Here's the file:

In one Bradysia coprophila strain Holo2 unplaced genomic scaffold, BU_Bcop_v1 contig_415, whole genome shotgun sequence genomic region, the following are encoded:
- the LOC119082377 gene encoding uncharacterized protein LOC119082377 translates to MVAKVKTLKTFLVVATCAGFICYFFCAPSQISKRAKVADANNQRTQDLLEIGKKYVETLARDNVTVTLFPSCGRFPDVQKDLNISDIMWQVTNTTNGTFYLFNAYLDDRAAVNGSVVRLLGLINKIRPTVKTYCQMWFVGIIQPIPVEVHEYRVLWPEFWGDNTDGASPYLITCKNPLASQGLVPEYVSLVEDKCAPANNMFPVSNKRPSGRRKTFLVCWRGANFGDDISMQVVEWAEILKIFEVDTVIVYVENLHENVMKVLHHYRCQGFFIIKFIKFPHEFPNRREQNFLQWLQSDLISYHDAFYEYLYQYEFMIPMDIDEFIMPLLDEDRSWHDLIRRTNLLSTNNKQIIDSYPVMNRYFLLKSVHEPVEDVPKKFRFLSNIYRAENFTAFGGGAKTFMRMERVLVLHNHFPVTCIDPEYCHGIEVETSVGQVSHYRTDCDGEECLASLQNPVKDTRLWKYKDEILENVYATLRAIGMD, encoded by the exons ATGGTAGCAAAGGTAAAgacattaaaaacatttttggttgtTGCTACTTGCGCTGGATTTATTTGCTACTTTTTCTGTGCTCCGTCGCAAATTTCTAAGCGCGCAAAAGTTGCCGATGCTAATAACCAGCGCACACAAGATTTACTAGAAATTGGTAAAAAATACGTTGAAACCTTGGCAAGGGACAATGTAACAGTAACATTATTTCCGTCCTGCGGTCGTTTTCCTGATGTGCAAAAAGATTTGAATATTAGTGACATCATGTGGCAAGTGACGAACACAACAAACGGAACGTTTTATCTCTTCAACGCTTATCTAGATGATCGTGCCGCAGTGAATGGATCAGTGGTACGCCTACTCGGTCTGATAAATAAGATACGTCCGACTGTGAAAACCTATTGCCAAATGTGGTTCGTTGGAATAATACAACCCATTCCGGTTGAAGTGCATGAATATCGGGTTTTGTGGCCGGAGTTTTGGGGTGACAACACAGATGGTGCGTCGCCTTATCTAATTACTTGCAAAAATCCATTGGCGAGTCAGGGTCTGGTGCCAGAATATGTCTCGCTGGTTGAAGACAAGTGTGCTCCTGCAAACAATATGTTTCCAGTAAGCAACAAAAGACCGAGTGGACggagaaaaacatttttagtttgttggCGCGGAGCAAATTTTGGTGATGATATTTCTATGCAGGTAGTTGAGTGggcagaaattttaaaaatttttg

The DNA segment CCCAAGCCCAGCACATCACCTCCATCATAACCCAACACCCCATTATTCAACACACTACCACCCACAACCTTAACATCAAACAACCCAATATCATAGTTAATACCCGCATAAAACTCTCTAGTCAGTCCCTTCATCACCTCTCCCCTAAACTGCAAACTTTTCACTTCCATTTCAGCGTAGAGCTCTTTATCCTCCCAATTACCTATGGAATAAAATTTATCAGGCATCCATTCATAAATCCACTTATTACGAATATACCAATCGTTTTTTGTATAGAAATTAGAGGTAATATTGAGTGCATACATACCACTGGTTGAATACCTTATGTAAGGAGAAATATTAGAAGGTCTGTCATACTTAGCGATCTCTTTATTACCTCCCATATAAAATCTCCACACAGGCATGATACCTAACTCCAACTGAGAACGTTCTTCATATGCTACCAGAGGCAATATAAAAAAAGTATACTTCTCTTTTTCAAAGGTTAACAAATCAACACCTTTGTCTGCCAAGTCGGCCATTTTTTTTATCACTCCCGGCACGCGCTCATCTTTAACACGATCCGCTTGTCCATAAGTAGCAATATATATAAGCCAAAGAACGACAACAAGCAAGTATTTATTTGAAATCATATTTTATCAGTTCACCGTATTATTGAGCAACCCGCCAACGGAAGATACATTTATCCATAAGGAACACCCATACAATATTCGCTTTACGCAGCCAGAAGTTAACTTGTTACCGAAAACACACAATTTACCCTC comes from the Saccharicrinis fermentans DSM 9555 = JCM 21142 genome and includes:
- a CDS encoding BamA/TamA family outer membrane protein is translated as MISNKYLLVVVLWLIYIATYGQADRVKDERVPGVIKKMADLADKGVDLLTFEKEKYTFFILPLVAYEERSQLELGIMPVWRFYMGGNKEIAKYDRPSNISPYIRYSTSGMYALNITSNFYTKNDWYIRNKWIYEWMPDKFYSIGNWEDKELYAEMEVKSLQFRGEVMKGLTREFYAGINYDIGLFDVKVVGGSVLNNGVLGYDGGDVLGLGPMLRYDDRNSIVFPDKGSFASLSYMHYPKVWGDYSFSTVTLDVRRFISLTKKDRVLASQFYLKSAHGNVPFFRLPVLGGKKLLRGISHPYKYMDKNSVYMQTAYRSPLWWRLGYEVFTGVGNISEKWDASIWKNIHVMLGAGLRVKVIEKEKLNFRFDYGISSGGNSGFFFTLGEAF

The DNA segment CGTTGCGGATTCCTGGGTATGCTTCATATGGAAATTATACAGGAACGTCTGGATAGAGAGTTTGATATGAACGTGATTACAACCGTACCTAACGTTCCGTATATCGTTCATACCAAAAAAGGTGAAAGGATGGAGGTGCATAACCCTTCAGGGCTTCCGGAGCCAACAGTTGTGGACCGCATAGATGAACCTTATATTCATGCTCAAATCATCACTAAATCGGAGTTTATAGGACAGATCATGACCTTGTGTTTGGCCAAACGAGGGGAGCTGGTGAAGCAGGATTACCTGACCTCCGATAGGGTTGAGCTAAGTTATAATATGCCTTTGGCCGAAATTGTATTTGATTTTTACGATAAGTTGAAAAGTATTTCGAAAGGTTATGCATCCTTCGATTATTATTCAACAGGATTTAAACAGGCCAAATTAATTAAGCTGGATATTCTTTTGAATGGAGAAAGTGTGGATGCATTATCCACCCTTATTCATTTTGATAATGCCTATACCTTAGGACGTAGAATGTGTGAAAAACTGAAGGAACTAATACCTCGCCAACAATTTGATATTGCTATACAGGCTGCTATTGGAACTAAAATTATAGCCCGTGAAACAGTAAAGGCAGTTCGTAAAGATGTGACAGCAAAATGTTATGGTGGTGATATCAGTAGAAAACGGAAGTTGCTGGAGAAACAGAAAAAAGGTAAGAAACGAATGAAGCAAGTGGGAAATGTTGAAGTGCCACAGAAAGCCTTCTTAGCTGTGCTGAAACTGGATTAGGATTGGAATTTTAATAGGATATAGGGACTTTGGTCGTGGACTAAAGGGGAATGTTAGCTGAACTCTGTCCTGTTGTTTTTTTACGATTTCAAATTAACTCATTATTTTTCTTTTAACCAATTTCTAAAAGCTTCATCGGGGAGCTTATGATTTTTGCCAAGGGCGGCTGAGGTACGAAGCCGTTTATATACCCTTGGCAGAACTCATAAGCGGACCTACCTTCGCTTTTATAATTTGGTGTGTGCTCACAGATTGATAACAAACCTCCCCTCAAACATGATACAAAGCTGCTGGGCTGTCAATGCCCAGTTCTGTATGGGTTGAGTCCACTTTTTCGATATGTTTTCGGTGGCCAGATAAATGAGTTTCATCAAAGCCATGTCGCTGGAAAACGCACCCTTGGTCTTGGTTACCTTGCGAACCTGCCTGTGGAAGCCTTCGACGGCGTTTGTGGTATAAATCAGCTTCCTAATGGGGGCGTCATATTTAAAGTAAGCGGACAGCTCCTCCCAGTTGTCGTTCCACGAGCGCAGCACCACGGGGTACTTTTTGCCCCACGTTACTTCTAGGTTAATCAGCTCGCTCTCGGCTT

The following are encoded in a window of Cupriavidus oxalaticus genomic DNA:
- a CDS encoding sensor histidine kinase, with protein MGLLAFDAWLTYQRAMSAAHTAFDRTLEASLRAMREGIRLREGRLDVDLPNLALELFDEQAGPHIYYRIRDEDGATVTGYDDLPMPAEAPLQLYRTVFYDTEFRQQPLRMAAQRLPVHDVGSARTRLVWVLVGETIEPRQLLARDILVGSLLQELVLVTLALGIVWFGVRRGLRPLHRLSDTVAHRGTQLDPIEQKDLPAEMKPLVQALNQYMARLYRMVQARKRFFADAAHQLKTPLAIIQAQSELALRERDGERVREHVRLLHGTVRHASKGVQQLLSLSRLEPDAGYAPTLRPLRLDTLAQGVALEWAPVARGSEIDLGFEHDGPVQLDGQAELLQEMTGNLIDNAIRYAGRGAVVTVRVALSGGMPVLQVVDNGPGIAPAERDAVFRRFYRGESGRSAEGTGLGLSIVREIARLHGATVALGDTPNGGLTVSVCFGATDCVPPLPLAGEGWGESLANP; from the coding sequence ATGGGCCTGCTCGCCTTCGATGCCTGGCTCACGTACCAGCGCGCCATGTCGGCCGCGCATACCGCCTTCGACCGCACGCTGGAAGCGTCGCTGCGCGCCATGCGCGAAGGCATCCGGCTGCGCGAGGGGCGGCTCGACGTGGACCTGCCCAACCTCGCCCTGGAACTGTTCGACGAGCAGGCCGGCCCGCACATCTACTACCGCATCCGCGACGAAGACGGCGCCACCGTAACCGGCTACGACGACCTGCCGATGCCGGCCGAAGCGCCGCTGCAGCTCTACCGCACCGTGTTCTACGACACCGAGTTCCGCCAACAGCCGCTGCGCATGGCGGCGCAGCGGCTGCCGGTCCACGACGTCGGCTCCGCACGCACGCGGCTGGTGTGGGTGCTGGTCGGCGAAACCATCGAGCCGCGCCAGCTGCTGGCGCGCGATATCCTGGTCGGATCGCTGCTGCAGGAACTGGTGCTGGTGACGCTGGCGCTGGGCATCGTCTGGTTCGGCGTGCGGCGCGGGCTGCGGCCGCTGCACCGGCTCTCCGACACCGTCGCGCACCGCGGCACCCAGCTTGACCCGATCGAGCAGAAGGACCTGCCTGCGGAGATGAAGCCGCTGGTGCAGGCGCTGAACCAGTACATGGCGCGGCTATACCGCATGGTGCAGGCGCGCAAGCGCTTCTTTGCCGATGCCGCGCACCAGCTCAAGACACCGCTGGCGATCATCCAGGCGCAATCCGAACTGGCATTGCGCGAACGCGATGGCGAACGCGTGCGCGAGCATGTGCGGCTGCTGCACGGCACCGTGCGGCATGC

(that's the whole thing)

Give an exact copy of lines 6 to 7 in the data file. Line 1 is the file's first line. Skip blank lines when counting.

The following are encoded in a window of Cupriavidus oxalaticus genomic DNA:
- a CDS encoding sensor histidine kinase, with protein MGLLAFDAWLTYQRAMSAAHTAFDRTLEASLRAMREGIRLREGRLDVDLPNLALELFDEQAGPHIYYRIRDEDGATVTGYDDLPMPAEAPLQLYRTVFYDTEFRQQPLRMAAQRLPVHDVGSARTRLVWVLVGETIEPRQLLARDILVGSLLQELVLVTLALGIVWFGVRRGLRPLHRLSDTVAHRGTQLDPIEQKDLPAEMKPLVQALNQYMARLYRMVQARKRFFADAAHQLKTPLAIIQAQSELALRERDGERVREHVRLLHGTVRHASKGVQQLLSLSRLEPDAGYAPTLRPLRLDTLAQGVALEWAPVARGSEIDLGFEHDGPVQLDGQAELLQEMTGNLIDNAIRYAGRGAVVTVRVALSGGMPVLQVVDNGPGIAPAERDAVFRRFYRGESGRSAEGTGLGLSIVREIARLHGATVALGDTPNGGLTVSVCFGATDCVPPLPLAGEGWGESLANP; from the coding sequence ATGGGCCTGCTCGCCTTCGATGCCTGGCTCACGTACCAGCGCGCCATGTCGGCCGCGCATACCGCCTTCGACCGCACGCTGGAAGCGTCGCTGCGCGCCATGCGCGAAGGCATCCGGCTGCGCGAGGGGCGGCTCGACGTGGACCTGCCCAACCTCGCCCTGGAACTGTTCGACGAGCAGGCCGGCCCGCACATCTACTACCGCATCCGCGACGAAGACGGCGCCACCGTAACCGGCTACGACGACCTGCCGATGCCGGCCGAAGCGCCGCTGCAGCTCTACCGCACCGTGTTCTACGACACCGAGTTCCGCCAACAGCCGCTGCGCATGGCGGCGCAGCGGCTGCCGGTCCACGACGTCGGCTCCGCACGCACGCGGCTGGTGTGGGTGCTGGTCGGCGAAACCATCGAGCCGCGCCAGCTGCTGGCGCGCGATATCCTGGTCGGATCGCTGCTGCAGGAACTGGTGCTGGTGACGCTGGCGCTGGGCATCGTCTGGTTCGGCGTGCGGCGCGGGCTGCGGCCGCTGCACCGGCTCTCCGACACCGTCGCGCACCGCGGCACCCAGCTTGACCCGATCGAGCAGAAGGACCTGCCTGCGGAGATGAAGCCGCTGGTGCAGGCGCTGAACCAGTACATGGCGCGGCTATACCGCATGGTGCAGGCGCGCAAGCGCTTCTTTGCCGATGCCGCGCACCAGCTCAAGACACCGCTGGCGATCATCCAGGCGCAATCCGAACTGGCATTGCGCGAACGCGATGGCGAACGCGTGCGCGAGCATGTGCGGCTGCTGCACGGCACCGTGCGGCATGC